A vintage Washington's Birthday postcard from the collection of Russell Hughes of Orlando, Florida.
In 2003, I drafted a book about American holidays and their history. Though it wasn't published, the following is from the February chapter:
Most of our founding fathers, George Washington included, were born under the Julian calendar, but died under the Gregorian: so the days of their birth shifted in the middle of their lives.
George Washington's original birth year was 1731.
The Julian calendar was established by Julius Caesar, 46 years before the birth of Christ, and for more than fifteen centuries it was the standard calendar used in the West: and by some countries in the East as well. Caesar established a year that was 364 1/4 days long, designed to synchronized with a complete cycle of the Earth's seasons.
But his year was eleven minutes, fourteen seconds too slow, which didn't mean much at first. But by the sixteenth century, the date that marked the New Year--which was then the first day of spring--was ten days behind the vernal equinox.
In 1582, Pope Gregory XIII consulted with scientists and devised a calendar so accurate that it is still in use today. Called the Gregorian calendar in his honor, it creates leap years, which add one day to the calendar every four years, except on centennial years--unless the year is divisible by four.
He then decreed that the New Year would henceforth begin January 1, instead of March 21; and to get the calendar caught up with the seasons, he told everybody they were going to have to lose ten days in the process.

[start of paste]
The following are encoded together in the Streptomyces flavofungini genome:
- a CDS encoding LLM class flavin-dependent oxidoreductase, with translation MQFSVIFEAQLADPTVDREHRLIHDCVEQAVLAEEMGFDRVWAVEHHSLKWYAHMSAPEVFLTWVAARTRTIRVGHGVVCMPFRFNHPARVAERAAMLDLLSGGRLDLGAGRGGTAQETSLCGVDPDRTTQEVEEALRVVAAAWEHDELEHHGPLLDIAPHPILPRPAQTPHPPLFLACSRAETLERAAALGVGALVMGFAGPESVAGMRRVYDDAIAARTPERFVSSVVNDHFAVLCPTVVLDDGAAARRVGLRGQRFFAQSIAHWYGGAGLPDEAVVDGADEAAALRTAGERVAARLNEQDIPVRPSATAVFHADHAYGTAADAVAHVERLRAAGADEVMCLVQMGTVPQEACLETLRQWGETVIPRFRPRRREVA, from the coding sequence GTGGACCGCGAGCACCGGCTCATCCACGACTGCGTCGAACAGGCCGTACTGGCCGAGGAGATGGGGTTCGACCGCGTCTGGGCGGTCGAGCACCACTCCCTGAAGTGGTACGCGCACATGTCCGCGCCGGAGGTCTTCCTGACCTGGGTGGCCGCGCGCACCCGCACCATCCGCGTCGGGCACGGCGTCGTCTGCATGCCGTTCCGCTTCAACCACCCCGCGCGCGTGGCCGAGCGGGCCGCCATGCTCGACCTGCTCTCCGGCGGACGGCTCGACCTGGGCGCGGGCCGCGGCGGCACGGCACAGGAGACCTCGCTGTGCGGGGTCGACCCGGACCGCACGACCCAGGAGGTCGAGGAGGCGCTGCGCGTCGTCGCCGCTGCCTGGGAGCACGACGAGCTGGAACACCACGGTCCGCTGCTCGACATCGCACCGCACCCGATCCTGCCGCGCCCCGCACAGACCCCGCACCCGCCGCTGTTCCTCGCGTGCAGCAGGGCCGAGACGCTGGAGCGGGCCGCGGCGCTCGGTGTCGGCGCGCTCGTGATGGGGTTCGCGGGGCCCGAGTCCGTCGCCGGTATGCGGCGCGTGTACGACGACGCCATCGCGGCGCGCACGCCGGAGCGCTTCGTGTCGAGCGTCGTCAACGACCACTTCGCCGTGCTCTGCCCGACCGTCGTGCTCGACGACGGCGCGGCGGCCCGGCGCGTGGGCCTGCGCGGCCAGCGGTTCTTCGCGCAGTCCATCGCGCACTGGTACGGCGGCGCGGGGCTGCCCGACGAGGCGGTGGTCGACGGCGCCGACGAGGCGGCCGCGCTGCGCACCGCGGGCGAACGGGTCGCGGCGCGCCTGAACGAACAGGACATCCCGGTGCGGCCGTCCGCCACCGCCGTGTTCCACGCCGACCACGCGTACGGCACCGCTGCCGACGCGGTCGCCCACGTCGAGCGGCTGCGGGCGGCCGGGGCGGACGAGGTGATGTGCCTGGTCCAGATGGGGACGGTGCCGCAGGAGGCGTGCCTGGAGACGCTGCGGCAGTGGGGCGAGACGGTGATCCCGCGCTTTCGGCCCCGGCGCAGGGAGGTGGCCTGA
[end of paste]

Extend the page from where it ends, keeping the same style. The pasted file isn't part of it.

October 4, 1582, would be followed by October 15, 1582. Since he was the Pope he could order this sort of thing and have it happen. Well, almost.
By the sixteenth century, the West was no longer entirely Roman Catholic. The Reformation had swept Europe, the Orthodox churches in the East followed their own calendar, and it consequently took several centuries for the new calendar to be widely adopted.
George Washington, John Adams, Thomas Jefferson and the other founding fathers were all caught up in the change. Britain and her colonies finally adopted the Gregorian calendar in 1752, and by that time they had to add eleven days to make it come out right.
September 2, 1752 was followed by September 14, 1752. George Washington, who was 21 at the time, got a new birth date. The original date of his birth, February 11, 1731 (now called O.S. for Old Style) was changed to February 22, 1732 (now called N.S. for New Style). The change of the year, came because Washington was born between January--when the New Year now began--and March--when the New Yard had begun (O.S.)
George Washington kept a diary his entire life and imagine how confusing it was for him! A full five years before the switch, a teenage GW made a diary entry dated Fryday, March 11th 1747/8. It suggests the upcoming change was already on his mind.
What happened, do you suppose, to the eleven days everyone in America lost in 1752? And here's another question: Washington died in 1799. Was he 68 when he died? Or 67?
People in the U.S. began honoring our first president's birthday during his lifetime and the celebrations varied even then. Some were held on the 11th of February and some on the 22nd. This is another vintage card from the Russell Hughes collection.
The U.S. Archives has transcribed all of George Washington's diaries and has them available now On Line. One of the most fascinating things you can do is to read through them and learn more about the life of this remarkable man.